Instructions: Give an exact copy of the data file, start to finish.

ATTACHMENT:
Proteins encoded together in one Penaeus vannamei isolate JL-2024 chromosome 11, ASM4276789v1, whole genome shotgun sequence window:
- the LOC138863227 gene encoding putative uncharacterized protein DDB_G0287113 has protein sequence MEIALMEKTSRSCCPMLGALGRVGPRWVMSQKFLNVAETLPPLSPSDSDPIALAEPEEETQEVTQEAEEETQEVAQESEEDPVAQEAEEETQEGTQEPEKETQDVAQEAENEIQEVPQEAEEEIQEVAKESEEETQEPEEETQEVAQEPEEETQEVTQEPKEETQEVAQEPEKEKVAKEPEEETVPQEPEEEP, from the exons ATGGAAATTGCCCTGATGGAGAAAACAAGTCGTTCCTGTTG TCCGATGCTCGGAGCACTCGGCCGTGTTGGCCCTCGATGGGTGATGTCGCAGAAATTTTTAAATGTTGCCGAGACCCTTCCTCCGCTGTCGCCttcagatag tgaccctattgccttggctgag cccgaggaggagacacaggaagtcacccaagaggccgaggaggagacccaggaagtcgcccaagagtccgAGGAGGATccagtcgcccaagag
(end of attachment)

Proteins encoded together in one Penaeus vannamei isolate JL-2024 chromosome 11, ASM4276789v1, whole genome shotgun sequence window:
- the LOC138863227 gene encoding putative uncharacterized protein DDB_G0287113 has protein sequence MEIALMEKTSRSCCPMLGALGRVGPRWVMSQKFLNVAETLPPLSPSDSDPIALAEPEEETQEVTQEAEEETQEVAQESEEDPVAQEAEEETQEGTQEPEKETQDVAQEAENEIQEVPQEAEEEIQEVAKESEEETQEPEEETQEVAQEPEEETQEVTQEPKEETQEVAQEPEKEKVAKEPEEETVPQEPEEEP, from the exons ATGGAAATTGCCCTGATGGAGAAAACAAGTCGTTCCTGTTG TCCGATGCTCGGAGCACTCGGCCGTGTTGGCCCTCGATGGGTGATGTCGCAGAAATTTTTAAATGTTGCCGAGACCCTTCCTCCGCTGTCGCCttcagatag tgaccctattgccttggctgag cccgaggaggagacacaggaagtcacccaagaggccgaggaggagacccaggaagtcgcccaagagtccgAGGAGGATccagtcgcccaagag